FifteenTwenty: Commodore 1520 plotter font

FifteenTwentyFor the impatient: download FifteenTwenty-Regular-OTF.zip
Updated: now with all ASCII glyphs!

The Commodore 1520 was a tiny pen plotter sold for the Commodore 64 home computer. It looked like this:

Commodore 1520 printer plotter (adjusted).jpg
Commodore 1520 printer plotter — by Oguenther (Dr.Guenther). – This file was derived from Cbm1520-2.jpg: , Public Domain, https://commons.wikimedia.org/w/index.php?curid=39145769

I never owned one, but it seems it was more of a curiosity than a useful product.

From a nerdy point of view, however, this device was rather clever in that it packed a whole plotter command language, including a usable font, into 2048 bytes of ROM. Nothing is that small any more.

Thanks to the epic efforts of Jim Brain and others, this ROM is now archived on Project 64 Reloaded. Looking at the code, I was struck by the elegance of the encoding: it packs a full X-Y plot instruction in one byte.

Based on my work with the Hershey font collection, I thought it would be fun to extract the coordinates and make a real OpenType font from these data. I’m sure others would sense the urgency in this task, too.

Since Commodore computers used a subset of ASCII, there’s a barely-usable set of characters in this first release. Notable missing characters include:

U+005C    \    REVERSE SOLIDUS
U+005E    ^    CIRCUMFLEX ACCENT
U+0060    `    GRAVE ACCENT
U+007B    {    LEFT CURLY BRACKET
U+007C    |    VERTICAL LINE
U+007D    }    RIGHT CURLY BRACKET
U+007E    ~    TILDE

I’ll get to those later, perhaps.

Huge thanks to all who helped get the data, and make the bits of software I used to make this outline font.

(Note: although the Project 64 Reloaded contains some extraction code to nominally produce an SVG font, it doesn’t work properly — and SVG fonts are pretty much dead anyway. I didn’t base any of my work on their Ruby code.)

Work-in-progress: Sayso Globord audio decoding

You may still be able to get surplus Sayso Globord programmable LED signs in surplus stores. It’s a 7×24 LED scrolling sign that you can program with a lightpen or with audio input.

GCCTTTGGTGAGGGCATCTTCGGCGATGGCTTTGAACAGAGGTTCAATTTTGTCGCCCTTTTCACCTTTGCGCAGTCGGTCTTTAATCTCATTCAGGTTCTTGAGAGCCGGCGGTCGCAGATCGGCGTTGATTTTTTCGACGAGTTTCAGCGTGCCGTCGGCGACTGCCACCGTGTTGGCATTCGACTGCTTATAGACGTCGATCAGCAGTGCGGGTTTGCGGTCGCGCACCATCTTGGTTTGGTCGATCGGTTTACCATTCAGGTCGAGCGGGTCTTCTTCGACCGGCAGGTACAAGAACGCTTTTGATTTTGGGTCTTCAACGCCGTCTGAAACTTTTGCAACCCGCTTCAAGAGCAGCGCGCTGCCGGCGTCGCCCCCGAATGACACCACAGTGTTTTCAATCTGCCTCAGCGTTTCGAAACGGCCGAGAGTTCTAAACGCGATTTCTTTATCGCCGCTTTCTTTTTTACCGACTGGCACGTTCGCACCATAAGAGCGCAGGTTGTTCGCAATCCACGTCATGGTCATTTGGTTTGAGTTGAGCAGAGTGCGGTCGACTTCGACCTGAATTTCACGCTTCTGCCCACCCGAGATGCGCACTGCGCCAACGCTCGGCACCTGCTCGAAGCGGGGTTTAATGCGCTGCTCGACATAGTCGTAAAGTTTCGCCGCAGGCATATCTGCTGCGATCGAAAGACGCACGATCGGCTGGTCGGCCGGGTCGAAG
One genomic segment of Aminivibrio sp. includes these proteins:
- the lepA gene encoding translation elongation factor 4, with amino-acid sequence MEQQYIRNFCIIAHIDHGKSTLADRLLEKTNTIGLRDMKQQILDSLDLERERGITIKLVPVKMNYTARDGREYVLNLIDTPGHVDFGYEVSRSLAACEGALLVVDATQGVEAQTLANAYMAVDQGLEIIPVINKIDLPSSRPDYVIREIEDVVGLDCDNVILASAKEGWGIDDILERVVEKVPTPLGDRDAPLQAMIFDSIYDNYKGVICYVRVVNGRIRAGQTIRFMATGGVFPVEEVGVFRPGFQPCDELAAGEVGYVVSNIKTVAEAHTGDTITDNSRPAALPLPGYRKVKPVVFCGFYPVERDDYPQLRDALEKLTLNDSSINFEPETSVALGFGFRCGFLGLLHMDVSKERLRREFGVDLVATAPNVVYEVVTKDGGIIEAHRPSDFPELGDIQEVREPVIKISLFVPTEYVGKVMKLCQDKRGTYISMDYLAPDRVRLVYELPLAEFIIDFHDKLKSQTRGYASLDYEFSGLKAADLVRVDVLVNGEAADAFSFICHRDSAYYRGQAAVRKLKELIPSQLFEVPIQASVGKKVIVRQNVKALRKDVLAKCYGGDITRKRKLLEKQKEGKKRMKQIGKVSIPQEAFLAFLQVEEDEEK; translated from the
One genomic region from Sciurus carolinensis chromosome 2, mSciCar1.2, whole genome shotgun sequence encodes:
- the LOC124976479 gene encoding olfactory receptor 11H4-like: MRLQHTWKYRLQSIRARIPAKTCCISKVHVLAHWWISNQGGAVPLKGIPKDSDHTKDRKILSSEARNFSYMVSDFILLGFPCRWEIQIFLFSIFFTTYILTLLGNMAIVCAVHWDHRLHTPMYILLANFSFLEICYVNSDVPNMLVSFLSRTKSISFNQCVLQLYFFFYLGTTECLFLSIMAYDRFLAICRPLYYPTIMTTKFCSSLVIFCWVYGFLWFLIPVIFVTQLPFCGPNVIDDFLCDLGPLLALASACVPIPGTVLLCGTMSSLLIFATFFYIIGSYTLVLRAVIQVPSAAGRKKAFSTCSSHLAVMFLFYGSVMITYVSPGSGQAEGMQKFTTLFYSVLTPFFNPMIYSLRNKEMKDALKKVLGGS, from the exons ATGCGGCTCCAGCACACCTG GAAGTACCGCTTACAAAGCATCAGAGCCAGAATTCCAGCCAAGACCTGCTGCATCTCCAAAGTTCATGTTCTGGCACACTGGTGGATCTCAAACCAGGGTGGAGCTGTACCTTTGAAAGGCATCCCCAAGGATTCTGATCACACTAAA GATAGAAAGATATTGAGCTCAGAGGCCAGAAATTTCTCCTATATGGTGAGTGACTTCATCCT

sayso-001The unit comes with no software, but has a link to https://www.dropbox.com/sh/q1q9yhahwtblb23/AACpMeXQjYyD8ZWC-65vNgcxa printed on the box. It’s an archive of the programming software, manual, and canned audio files for a whole bunch of standard messages. Here’s an archive if the dropbox link goes away: SaySo.zip

The audio files used for programming the display are clearly FSK-encoded, but I haven’t quite worked out the relationship between the tones and the display bits. Here’s what I’ve worked out so far:

  • Files are made up of 12 audio blocks, each about 0.9 seconds long. Each block appears to correspond to one 7×24 display screen.
  • Mark (1 bit): Three cycles, 96 samples at 44100 Hz: 1378.125 Hz
  • Space (0 bit): Four cycles, 256 samples at 44100 Hz:  689.0625 Hz

The editor runs nicely under DOSBox, so you can experiment and save samples as WAV files. Here’s a sample display with its corresponding audio linked underneath:

sayed1_0_003I’m not sure how much extra work I have time or inclination to put in on getting this working, but I hope that my preliminary work will be useful to someone (maybe this person).

Building the Stick of Joy

Not-even-remotely over-engineered retrogaming joystick

 

Tracking down old Atari-style joysticks is expensive, and you don’t know if you’ll get something reliable. So I built one, using Protolab‘s laser cutter.

The guts of the unit comprise:

The case is made from 6.4 mm high quality plywood, using a template generated by BoxMaker.  The external dimensions of the box are 163.05 mm x 143.05 mm x 83.05 mm, including kerf.

joystick-box

I might recommend just nabbing the top plate dimensions from the above drawing, as I made a couple of rookie mistakes in the design:

  1. I overcompensated for the laser kerf, so had to spend several hours sanding the box down to size to make it fit together. You might want to set it to zero to leave room for glue.
  2. I flipped one of the box sides to compact the cutting job. While this might’ve saved a small amount of wood, it means that the grain matches on three of the sides, but not for the fourth.

You’ll also need M4 screws to secure the joystick and stacks of washers to space the dust washer correctly. The connection is made with a couple of metres of 8-core stranded signal cable and a 9-pin female D plug. You should refer to digital joystick connector pinouts for the wiring.

Parts and materials for this joystick cost less than a used stick shipped from eBay.  It works well, and its probably the only gaming device ever to have a logo written in Akzidenz-Grotesk.

work as if you live in the early days of a better nation